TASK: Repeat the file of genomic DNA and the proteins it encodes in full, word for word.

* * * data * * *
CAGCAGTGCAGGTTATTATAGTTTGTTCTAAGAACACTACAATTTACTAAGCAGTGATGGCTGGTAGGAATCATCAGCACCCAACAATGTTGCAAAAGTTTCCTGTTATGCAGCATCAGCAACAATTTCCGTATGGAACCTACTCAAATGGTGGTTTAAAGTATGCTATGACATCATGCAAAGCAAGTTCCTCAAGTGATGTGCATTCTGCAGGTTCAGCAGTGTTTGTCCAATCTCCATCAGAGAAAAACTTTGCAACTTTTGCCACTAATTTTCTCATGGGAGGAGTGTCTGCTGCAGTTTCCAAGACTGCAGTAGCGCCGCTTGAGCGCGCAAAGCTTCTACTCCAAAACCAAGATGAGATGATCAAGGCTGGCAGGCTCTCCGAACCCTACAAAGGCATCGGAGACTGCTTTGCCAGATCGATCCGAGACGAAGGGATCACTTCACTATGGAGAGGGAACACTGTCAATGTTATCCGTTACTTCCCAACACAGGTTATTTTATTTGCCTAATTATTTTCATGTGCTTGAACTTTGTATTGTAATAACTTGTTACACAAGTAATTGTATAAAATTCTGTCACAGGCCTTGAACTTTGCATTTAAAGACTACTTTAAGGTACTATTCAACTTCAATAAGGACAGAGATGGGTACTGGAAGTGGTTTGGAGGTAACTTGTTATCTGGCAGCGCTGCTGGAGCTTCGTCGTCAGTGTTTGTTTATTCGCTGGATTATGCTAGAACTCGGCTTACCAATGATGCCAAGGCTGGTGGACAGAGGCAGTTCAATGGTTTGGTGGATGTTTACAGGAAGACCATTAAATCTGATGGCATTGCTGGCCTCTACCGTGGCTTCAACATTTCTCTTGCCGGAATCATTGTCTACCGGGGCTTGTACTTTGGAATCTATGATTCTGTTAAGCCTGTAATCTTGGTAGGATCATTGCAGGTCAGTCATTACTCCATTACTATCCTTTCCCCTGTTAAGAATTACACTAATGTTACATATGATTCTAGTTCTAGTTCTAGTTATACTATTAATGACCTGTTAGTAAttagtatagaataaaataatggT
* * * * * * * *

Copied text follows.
CAGCAGTGCAGGTTATTATAGTTTGTTCTAAGAACACTACAATTTACTAAGCAGTGATGGCTGGTAGGAATCATCAGCACCCAACAATGTTGCAAAAGTTTCCTGTTATGCAGCATCAGCAACAATTTCCGTATGGAACCTACTCAAATGGTGGTTTAAAGTATGCTATGACATCATGCAAAGCAAGTTCCTCAAGTGATGTGCATTCTGCAGGTTCAGCAGTGTTTGTCCAATCTCCATCAGAGAAAAACTTTGCAACTTTTGCCACTAATTTTCTCATGGGAGGAGTGTCTGCTGCAGTTTCCAAGACTGCAGTAGCGCCGCTTGAGCGCGCAAAGCTTCTACTCCAAAACCAAGATGAGATGATCAAGGCTGGCAGGCTCTCCGAACCCTACAAAGGCATCGGAGACTGCTTTGCCAGATCGATCCGAGACGAAGGGATCACTTCACTATGGAGAGGGAACACTGTCAATGTTATCCGTTACTTCCCAACACAGGTTATTTTATTTGCCTAATTATTTTCATGTGCTTGAACTTTGTATTGTAATAACTTGTTACACAAGTAATTGTATAAAATTCTGTCACAGGCCTTGAACTTTGCATTTAAAGACTACTTTAAGGTACTATTCAACTTCAATAAGGACAGAGATGGGTACTGGAAGTGGTTTGGAGGTAACTTGTTATCTGGCAGCGCTGCTGGAGCTTCGTCGTCAGTGTTTGTTTATTCGCTGGATTATGCTAGAACTCGGCTTACCAATGATGCCAAGGCTGGTGGACAGAGGCAGTTCAATGGTTTGGTGGATGTTTACAGGAAGACCATTAAATCTGATGGCATTGCTGGCCTCTACCGTGGCTTCAACATTTCTCTTGCCGGAATCATTGTCTACCGGGGCTTGTACTTTGGAATCTATGATTCTGTTAAGCCTGTAATCTTGGTAGGATCATTGCAGGTCAGTCATTACTCCATTACTATCCTTTCCCCTGTTAAGAATTACACTAATGTTACATATGATTCTAGTTCTAGTTCTAGTTATACTATTAATGACCTGTTAGTAAttagtatagaataaaataatggT